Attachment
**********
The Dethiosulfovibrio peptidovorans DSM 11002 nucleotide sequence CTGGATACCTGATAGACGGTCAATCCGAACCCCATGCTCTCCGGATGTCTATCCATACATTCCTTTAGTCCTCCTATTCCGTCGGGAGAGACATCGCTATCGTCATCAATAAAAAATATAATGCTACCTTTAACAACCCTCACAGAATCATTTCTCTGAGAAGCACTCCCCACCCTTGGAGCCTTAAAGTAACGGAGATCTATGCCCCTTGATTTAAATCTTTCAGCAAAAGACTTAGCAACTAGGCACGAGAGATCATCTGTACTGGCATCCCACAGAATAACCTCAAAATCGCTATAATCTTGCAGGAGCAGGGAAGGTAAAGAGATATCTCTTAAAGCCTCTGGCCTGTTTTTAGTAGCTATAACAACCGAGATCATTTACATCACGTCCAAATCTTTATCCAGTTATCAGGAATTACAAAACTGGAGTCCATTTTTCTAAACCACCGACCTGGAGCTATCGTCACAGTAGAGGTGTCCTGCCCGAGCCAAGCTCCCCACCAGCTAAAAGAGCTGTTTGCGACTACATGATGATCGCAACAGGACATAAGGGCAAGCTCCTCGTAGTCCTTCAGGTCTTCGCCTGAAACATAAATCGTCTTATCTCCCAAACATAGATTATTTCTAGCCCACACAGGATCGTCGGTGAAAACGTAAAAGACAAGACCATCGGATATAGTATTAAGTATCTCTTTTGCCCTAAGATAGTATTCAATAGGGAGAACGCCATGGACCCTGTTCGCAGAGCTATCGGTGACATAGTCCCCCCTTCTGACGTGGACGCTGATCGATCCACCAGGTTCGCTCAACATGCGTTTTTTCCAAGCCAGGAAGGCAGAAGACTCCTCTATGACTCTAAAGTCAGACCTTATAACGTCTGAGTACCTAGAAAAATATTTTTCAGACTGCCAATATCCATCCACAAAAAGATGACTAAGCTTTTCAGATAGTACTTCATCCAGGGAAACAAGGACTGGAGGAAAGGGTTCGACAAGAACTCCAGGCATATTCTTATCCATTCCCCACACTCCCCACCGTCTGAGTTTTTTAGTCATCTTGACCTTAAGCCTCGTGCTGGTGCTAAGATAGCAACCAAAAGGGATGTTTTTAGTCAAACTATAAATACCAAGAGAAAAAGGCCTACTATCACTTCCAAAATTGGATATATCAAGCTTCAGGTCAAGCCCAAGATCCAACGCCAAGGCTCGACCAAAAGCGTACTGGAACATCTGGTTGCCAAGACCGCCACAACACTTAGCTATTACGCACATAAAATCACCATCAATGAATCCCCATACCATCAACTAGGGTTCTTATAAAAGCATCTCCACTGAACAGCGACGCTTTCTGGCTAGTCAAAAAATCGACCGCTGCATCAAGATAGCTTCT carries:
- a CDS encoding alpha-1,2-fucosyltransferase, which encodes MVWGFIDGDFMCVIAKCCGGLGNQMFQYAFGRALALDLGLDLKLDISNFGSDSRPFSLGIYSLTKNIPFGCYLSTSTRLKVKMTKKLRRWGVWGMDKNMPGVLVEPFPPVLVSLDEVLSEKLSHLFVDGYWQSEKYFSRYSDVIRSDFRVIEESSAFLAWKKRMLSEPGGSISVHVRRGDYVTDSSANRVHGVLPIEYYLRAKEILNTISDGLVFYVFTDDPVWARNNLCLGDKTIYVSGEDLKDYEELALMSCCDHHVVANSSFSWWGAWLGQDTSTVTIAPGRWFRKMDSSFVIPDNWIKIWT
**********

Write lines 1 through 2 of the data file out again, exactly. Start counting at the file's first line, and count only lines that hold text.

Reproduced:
The Dethiosulfovibrio peptidovorans DSM 11002 nucleotide sequence CTGGATACCTGATAGACGGTCAATCCGAACCCCATGCTCTCCGGATGTCTATCCATACATTCCTTTAGTCCTCCTATTCCGTCGGGAGAGACATCGCTATCGTCATCAATAAAAAATATAATGCTACCTTTAACAACCCTCACAGAATCATTTCTCTGAGAAGCACTCCCCACCCTTGGAGCCTTAAAGTAACGGAGATCTATGCCCCTTGATTTAAATCTTTCAGCAAAAGACTTAGCAACTAGGCACGAGAGATCATCTGTACTGGCATCCCACAGAATAACCTCAAAATCGCTATAATCTTGCAGGAGCAGGGAAGGTAAAGAGATATCTCTTAAAGCCTCTGGCCTGTTTTTAGTAGCTATAACAACCGAGATCATTTACATCACGTCCAAATCTTTATCCAGTTATCAGGAATTACAAAACTGGAGTCCATTTTTCTAAACCACCGACCTGGAGCTATCGTCACAGTAGAGGTGTCCTGCCCGAGCCAAGCTCCCCACCAGCTAAAAGAGCTGTTTGCGACTACATGATGATCGCAACAGGACATAAGGGCAAGCTCCTCGTAGTCCTTCAGGTCTTCGCCTGAAACATAAATCGTCTTATCTCCCAAACATAGATTATTTCTAGCCCACACAGGATCGTCGGTGAAAACGTAAAAGACAAGACCATCGGATATAGTATTAAGTATCTCTTTTGCCCTAAGATAGTATTCAATAGGGAGAACGCCATGGACCCTGTTCGCAGAGCTATCGGTGACATAGTCCCCCCTTCTGACGTGGACGCTGATCGATCCACCAGGTTCGCTCAACATGCGTTTTTTCCAAGCCAGGAAGGCAGAAGACTCCTCTATGACTCTAAAGTCAGACCTTATAACGTCTGAGTACCTAGAAAAATATTTTTCAGACTGCCAATATCCATCCACAAAAAGATGACTAAGCTTTTCAGATAGTACTTCATCCAGGGAAACAAGGACTGGAGGAAAGGGTTCGACAAGAACTCCAGGCATATTCTTATCCATTCCCCACACTCCCCACCGTCTGAGTTTTTTAGTCATCTTGACCTTAAGCCTCGTGCTGGTGCTAAGATAGCAACCAAAAGGGATGTTTTTAGTCAAACTATAAATACCAAGAGAAAAAGGCCTACTATCACTTCCAAAATTGGATATATCAAGCTTCAGGTCAAGCCCAAGATCCAACGCCAAGGCTCGACCAAAAGCGTACTGGAACATCTGGTTGCCAAGACCGCCACAACACTTAGCTATTACGCACATAAAATCACCATCAATGAATCCCCATACCATCAACTAGGGTTCTTATAAAAGCATCTCCACTGAACAGCGACGCTTTCTGGCTAGTCAAAAAATCGACCGCTGCATCAAGATAGCTTCT carries:
- a CDS encoding alpha-1,2-fucosyltransferase, which encodes MVWGFIDGDFMCVIAKCCGGLGNQMFQYAFGRALALDLGLDLKLDISNFGSDSRPFSLGIYSLTKNIPFGCYLSTSTRLKVKMTKKLRRWGVWGMDKNMPGVLVEPFPPVLVSLDEVLSEKLSHLFVDGYWQSEKYFSRYSDVIRSDFRVIEESSAFLAWKKRMLSEPGGSISVHVRRGDYVTDSSANRVHGVLPIEYYLRAKEILNTISDGLVFYVFTDDPVWARNNLCLGDKTIYVSGEDLKDYEELALMSCCDHHVVANSSFSWWGAWLGQDTSTVTIAPGRWFRKMDSSFVIPDNWIKIWT